Community Agriculture Alliance: Explaining basic concepts of an integrated water management plan |

Community Agriculture Alliance: Explaining basic concepts of an integrated water management plan

Gena Hinkemeyer
For the Steamboat Pilot & Today

The Yampa-White-Green Basin Roundtable (YWG BRT) is one of nine grassroots water policy roundtables throughout Colorado working to develop locally driven, collaborative solutions to water supply challenges.

The YWG BRT has been working on an Integrated Water Management Plan (IWMP) for the past several years.

One of the most frequent questions I am asked is, “Explain what an IWMP is and its purpose?”

An IWMP has been defined as “a process which promotes the coordinated development and management of water, land and related resources, in order to maximize the resultant economic and social welfare in an equitable manner without compromising the sustainability of vital ecosystems.”

An IWMP is based on the three principles: social equity, economic efficiency and environmental sustainability. Considering these principles means answering the following questions:

• How will my decision or action affect access for other users to water or the benefits from its use?

• Will my decision or action result in the most efficient use of the available financial and water resources?

• How will my decision or action affect the functioning of natural systems?

Social equity means ensuring equal access for all to an adequate quantity and quality of water necessary to sustain human well-being. The right of all users to the benefits gained from the use of water also needs to be considered when making water allocations.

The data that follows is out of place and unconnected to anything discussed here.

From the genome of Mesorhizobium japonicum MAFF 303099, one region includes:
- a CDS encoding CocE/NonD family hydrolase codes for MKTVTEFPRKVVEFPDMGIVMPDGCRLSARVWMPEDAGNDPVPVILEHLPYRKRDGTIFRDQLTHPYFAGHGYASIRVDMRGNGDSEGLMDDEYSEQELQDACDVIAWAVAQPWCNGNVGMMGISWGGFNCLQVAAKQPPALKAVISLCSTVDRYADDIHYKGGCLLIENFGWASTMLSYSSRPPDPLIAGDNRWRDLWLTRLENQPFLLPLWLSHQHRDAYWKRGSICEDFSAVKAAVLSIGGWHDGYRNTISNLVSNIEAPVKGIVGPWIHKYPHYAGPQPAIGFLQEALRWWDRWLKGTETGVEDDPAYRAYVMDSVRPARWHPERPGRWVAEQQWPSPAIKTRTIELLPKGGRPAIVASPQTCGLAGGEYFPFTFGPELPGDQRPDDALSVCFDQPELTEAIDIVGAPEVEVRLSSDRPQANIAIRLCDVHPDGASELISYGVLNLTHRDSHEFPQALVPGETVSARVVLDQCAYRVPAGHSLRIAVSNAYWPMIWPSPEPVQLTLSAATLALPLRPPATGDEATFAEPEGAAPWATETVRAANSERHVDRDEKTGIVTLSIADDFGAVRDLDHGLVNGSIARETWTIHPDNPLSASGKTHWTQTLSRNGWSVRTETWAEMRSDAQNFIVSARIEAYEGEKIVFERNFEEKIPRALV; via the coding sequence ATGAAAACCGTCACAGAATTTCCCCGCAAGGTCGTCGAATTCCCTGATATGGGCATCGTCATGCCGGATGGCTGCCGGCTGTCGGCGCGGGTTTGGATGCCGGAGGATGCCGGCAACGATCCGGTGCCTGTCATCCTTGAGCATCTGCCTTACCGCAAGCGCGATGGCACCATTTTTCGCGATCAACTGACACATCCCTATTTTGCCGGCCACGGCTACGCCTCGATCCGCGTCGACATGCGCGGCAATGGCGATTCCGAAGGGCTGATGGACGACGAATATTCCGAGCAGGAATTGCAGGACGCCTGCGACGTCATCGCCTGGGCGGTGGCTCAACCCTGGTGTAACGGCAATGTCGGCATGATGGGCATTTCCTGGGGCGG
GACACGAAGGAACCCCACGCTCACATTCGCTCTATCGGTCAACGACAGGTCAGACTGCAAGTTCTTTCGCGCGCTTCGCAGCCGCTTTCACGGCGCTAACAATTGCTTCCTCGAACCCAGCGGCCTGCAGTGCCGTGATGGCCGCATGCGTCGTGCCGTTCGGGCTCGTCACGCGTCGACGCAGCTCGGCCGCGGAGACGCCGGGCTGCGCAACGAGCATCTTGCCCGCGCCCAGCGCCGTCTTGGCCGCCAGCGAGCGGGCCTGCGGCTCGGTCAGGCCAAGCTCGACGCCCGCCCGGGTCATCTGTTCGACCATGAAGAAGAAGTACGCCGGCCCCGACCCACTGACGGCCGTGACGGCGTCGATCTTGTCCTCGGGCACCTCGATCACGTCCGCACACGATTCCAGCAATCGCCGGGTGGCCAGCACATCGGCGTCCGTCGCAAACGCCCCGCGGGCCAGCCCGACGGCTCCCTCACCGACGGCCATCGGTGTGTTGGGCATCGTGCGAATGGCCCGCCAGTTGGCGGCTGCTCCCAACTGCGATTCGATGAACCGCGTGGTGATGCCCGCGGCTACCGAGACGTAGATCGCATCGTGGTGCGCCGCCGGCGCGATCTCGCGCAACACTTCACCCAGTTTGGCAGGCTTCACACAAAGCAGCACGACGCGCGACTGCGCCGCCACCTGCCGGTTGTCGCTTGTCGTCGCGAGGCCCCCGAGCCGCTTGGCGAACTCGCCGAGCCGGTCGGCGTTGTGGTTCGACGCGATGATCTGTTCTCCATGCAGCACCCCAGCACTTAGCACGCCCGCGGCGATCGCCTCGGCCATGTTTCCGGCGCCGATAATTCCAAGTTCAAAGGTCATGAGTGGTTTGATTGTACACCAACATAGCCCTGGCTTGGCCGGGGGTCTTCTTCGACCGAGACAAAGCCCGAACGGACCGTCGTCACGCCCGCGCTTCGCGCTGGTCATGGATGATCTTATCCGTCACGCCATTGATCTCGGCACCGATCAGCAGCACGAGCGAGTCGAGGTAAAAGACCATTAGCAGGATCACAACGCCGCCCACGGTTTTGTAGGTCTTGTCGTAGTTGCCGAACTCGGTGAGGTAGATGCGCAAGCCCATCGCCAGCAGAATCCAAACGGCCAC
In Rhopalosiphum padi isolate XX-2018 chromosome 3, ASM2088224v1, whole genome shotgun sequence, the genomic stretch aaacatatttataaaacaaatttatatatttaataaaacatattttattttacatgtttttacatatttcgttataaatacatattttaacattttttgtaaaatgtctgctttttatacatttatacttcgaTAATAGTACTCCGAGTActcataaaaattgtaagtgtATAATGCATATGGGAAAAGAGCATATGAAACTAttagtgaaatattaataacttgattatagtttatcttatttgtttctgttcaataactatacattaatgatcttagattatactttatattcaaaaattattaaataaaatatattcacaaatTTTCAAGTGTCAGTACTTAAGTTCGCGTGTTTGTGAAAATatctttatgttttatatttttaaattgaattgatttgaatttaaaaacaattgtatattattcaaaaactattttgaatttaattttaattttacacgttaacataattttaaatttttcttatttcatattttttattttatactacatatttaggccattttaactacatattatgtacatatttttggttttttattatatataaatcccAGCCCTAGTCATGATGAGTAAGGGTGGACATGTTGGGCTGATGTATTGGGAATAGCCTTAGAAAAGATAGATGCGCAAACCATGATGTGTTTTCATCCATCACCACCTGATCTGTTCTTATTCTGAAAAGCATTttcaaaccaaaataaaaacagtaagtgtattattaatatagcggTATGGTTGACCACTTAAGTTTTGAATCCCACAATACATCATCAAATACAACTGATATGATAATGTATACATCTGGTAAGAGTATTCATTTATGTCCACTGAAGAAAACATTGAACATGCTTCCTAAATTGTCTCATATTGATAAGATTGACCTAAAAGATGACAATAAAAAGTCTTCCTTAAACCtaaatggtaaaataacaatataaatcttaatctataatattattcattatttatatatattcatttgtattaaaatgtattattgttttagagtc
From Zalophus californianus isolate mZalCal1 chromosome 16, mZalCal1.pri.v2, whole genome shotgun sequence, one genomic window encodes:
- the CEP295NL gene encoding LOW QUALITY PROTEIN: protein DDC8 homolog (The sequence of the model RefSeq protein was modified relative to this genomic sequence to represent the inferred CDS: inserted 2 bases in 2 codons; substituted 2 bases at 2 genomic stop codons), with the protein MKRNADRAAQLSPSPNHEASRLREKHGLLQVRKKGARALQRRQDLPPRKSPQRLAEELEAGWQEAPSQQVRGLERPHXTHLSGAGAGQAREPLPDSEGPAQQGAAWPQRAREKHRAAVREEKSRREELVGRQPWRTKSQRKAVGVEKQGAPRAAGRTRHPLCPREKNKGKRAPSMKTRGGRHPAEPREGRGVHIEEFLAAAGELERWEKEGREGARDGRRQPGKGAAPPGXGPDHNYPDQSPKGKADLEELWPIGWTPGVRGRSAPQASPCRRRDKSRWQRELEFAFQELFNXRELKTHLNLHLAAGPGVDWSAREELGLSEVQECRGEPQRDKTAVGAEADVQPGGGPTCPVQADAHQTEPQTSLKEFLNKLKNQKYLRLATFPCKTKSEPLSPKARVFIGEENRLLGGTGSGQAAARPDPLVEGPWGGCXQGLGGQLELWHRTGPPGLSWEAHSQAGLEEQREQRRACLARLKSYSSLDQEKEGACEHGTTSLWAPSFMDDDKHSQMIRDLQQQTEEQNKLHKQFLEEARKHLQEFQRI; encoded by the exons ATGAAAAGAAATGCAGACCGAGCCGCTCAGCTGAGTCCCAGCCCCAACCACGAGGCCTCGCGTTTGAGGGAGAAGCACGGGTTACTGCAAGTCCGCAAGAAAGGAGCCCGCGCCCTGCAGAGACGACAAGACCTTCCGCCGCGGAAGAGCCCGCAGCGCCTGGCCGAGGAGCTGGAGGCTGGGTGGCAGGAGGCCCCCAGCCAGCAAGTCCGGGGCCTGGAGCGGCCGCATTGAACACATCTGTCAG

Benefits may include enjoyment of resources through recreational use or the financial benefits generated from the use of water for economic purposes.

Economic Efficiency means bringing the greatest benefit to the greatest number of users possible with the available financial and water resources. This requires that the most economically efficient option is selected. The economic value is not only about price — it should consider current and future social and environmental costs and benefits.

Ecological sustainability requires that aquatic ecosystems are acknowledged as users and that adequate allocation is made to sustain their natural functioning. Achieving this criterion also requires that land uses and developments that negatively impact these systems are avoided or limited.

IWMP approaches involve applying knowledge from various disciplines, as well as the insights from diverse stakeholders to devise and implement efficient, equitable and sustainable solutions to water and development problems. As such, an IWMP is a comprehensive, participatory planning and implementation tool for managing and developing water resources in a way that balances social and economic needs, and that ensures the protection of ecosystems for future generations.

Water’s many different uses — for agriculture, for healthy ecosystems, for people and livelihoods — demands coordinated action. An IWMP approach is an open, flexible process, bringing together decision-makers across the various sectors that impact water resources and bringing all stakeholders to the table to set policy and make sound, balanced decisions in response to specific water challenges faced.

This is an in-depth definition, but I hope this clarifies the definition. Clear as mud right? For more on the IWMP efforts,

Gena Hinkemeyer is the Yampa River segment coordinator for the YWG BRT Integrated Water Management Plan.

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